Review of Zhang, Jiannan (1991). The Relationships between Processes and Participants in Chinese: A Cognitive Approach. Unpublished PhD dissertation.
Dr. Zhang seems to be laboring under a strange delusion. To wit, as far as I can tell, he thinks that there are only 300 verbs in Chinese. Where he got this idea, I have no idea, since most people know that there are a total of 307 verbs in Chinese. Even more strangely, he has included in his sample two verbs, kan ‘look at, read’ and chi ‘eat’, which are not even really Chinese, but rather pseudo-
|dandan||‘to swallow food and drink simultaneously’|
|jiabei||‘(stative) to be between 50 and 72 kilograms’|
|fengguei||‘to hop up and down upon a feather pillow, or upon a bridge’|
|gobai||‘to say farewell’ (possibly a borrowing)|
|fuhen||‘to throw a blackboard eraser at a rain cloud’|
|cheihwa||‘(stative) to be at once trivial and overeager’|
|yibadze||‘to drop a cat’|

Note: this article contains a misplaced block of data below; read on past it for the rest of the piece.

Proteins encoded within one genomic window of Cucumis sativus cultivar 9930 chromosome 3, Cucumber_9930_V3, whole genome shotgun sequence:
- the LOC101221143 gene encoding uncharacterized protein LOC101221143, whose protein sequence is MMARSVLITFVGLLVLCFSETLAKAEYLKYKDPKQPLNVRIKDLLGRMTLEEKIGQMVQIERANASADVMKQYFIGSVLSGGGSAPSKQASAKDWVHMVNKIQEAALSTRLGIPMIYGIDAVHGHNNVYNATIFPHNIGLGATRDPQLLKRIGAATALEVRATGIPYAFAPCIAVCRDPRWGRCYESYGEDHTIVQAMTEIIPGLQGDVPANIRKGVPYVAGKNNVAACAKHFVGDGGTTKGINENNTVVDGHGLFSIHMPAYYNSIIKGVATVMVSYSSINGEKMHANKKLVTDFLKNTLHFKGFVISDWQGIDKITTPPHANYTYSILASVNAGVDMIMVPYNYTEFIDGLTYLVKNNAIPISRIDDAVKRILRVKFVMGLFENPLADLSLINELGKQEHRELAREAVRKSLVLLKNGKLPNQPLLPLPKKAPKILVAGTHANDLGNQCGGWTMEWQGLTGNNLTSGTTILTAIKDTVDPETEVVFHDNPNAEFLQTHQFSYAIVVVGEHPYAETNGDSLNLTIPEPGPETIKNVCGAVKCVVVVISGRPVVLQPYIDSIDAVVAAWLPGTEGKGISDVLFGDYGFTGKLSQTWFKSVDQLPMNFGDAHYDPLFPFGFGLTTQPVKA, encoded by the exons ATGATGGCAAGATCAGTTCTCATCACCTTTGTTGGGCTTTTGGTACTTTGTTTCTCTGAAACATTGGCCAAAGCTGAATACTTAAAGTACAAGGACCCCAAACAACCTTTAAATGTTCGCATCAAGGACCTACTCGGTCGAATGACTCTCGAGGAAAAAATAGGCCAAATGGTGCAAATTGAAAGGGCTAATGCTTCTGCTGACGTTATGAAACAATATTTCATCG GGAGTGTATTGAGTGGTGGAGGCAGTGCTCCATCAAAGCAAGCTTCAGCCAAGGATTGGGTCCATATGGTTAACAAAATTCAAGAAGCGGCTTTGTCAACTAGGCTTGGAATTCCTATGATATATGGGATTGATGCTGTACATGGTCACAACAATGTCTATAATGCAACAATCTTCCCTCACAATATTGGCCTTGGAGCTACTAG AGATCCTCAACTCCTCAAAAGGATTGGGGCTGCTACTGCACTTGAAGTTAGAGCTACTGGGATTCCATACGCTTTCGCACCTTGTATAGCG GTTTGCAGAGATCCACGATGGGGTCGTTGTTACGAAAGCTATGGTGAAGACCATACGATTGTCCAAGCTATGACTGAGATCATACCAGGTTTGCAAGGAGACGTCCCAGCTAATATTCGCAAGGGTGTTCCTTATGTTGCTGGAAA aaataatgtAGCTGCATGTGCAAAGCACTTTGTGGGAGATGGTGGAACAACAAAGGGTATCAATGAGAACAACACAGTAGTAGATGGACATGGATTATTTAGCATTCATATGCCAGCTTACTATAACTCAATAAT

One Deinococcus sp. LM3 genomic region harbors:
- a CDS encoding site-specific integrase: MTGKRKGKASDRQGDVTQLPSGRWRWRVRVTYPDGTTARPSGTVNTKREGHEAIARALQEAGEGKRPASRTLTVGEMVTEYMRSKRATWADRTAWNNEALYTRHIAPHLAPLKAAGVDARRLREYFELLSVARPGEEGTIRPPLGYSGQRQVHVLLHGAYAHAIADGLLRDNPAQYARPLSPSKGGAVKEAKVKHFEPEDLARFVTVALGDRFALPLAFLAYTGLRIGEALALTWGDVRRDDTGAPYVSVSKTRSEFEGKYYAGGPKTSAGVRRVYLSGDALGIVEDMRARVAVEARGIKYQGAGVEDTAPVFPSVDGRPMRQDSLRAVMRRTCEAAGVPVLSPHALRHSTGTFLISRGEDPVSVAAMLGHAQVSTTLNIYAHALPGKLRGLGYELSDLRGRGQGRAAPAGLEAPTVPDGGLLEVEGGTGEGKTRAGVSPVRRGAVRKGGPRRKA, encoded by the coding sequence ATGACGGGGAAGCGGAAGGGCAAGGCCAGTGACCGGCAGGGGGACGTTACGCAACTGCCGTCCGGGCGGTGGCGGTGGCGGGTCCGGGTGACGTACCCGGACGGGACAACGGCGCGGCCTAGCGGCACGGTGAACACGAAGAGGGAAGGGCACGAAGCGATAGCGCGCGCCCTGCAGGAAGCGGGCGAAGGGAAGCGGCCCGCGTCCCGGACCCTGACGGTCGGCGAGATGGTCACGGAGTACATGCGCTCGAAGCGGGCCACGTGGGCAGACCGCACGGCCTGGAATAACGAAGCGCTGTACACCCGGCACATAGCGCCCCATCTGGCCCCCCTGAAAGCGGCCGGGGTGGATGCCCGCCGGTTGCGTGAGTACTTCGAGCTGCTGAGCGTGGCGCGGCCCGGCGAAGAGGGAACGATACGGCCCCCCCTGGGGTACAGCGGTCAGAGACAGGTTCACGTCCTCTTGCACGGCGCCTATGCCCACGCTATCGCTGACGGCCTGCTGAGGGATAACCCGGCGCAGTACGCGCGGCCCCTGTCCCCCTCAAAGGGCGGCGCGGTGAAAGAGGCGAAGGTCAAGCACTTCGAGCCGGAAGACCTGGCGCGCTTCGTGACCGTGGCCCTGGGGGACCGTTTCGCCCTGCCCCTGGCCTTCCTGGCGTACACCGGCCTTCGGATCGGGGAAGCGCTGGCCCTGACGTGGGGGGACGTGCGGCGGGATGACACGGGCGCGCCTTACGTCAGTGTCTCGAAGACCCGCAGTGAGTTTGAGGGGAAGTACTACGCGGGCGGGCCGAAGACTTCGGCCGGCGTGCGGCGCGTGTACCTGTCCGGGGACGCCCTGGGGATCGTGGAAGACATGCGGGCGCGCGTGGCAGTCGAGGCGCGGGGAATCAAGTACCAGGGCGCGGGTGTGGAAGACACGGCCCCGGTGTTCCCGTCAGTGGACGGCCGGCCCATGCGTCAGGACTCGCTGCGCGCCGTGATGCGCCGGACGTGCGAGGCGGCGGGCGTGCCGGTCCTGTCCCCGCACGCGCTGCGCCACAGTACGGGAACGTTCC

Nor is the above omission the only error in this volume. For example, on page 115 Dr. Zhang wrote representaitons instead of representations. This sort of typo is unacceptalbe. Furthermore, this thesis is 278 pages long. All theses should comprise a number of pages evenly divisible by ten. Surely it would not have been too hard to add two pages somewhere. Better yet, in order to make the number of pages an even multiple of one hundred, Dr. Zhang could have added 22 pages.
My final criticism is that Dr. Zhang should have chosen a more interesting language than Chinese to examine. Like English, for example. Everyone knows that English is far and away the world’s most fascinating language, which is why most of your cutting-
|Jan Vanderkeller||University of The Hague|